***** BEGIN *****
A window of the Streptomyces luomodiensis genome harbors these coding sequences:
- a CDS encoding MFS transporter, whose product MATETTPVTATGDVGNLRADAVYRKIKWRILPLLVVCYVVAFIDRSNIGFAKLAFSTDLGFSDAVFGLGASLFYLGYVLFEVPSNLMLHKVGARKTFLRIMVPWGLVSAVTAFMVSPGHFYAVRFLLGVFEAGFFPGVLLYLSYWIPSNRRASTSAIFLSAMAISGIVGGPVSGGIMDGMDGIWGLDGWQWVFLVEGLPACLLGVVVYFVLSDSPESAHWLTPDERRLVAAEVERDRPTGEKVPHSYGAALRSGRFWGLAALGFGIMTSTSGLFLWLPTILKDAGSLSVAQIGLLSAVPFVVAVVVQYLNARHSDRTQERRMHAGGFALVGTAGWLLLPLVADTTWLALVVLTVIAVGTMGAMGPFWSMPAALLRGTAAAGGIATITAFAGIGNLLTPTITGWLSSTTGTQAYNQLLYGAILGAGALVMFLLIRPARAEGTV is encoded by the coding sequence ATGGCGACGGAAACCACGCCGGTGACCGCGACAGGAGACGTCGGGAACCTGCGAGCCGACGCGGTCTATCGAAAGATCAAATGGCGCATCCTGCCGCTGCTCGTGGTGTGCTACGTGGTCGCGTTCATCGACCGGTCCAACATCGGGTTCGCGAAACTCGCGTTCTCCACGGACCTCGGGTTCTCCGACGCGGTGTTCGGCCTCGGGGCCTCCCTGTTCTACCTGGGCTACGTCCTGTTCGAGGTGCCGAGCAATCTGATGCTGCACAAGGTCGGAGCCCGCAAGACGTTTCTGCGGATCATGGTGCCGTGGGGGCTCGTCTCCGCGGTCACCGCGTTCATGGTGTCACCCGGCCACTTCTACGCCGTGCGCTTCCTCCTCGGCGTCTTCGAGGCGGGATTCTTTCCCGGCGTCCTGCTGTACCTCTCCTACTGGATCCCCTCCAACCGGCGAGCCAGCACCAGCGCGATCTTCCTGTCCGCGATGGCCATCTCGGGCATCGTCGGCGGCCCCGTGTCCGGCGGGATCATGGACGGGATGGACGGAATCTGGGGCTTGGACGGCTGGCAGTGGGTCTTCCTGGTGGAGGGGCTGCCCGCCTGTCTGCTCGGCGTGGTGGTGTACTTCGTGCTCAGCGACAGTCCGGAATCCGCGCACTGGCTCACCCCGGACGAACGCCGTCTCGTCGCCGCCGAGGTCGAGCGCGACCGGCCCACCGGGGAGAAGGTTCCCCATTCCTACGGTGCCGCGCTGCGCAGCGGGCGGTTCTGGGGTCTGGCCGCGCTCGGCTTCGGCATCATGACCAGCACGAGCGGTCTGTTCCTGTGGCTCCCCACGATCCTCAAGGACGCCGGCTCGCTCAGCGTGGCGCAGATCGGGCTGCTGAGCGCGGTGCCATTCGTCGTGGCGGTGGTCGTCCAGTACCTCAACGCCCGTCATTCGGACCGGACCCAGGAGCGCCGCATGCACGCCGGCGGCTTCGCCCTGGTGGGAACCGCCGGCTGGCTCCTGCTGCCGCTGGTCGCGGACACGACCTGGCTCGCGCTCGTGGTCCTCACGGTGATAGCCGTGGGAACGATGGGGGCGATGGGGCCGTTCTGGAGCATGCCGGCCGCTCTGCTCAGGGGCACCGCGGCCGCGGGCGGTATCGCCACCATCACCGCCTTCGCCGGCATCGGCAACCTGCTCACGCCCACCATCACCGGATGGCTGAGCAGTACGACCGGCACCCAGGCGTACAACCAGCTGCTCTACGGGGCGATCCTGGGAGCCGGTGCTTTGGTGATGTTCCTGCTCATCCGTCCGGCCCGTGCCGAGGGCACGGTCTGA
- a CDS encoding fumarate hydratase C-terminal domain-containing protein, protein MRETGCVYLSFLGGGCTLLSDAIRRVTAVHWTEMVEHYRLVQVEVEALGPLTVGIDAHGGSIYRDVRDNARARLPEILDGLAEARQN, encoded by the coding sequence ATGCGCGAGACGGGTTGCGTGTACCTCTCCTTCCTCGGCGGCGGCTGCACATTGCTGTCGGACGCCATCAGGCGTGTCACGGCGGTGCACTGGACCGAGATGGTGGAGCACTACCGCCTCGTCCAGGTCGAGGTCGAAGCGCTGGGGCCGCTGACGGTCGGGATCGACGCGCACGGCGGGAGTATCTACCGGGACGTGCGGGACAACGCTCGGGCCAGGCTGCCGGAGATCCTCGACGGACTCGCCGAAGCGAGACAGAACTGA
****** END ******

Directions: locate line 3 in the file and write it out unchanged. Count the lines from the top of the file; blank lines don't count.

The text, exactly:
- a CDS encoding fumarate hydratase C-terminal domain-containing protein, protein MRETGCVYLSFLGGGCTLLSDAIRRVTAVHWTEMVEHYRLVQVEVEALGPLTVGIDAHGGSIYRDVRDNARARLPEILDGLAEARQN, encoded by the coding sequence ATGCGCGAGACGGGTTGCGTGTACCTCTCCTTCCTCGGCGGCGGCTGCACATTGCTGTCGGACGCCATCAGGCGTGTCACGGCGGTGCACTGGACCGAGATGGTGGAGCACTACCGCCTCGTCCAGGTCGAGGTCGAAGCGCTGGGGCCGCTGACGGTCGGGATCGACGCGCACGGCGGGAGTATCTACCGGGACGTGCGGGACAACGCTCGGGCCAGGCTGCCGGAGATCCTCGACGGACTCGCCGAAGCGAGACAGAACTGA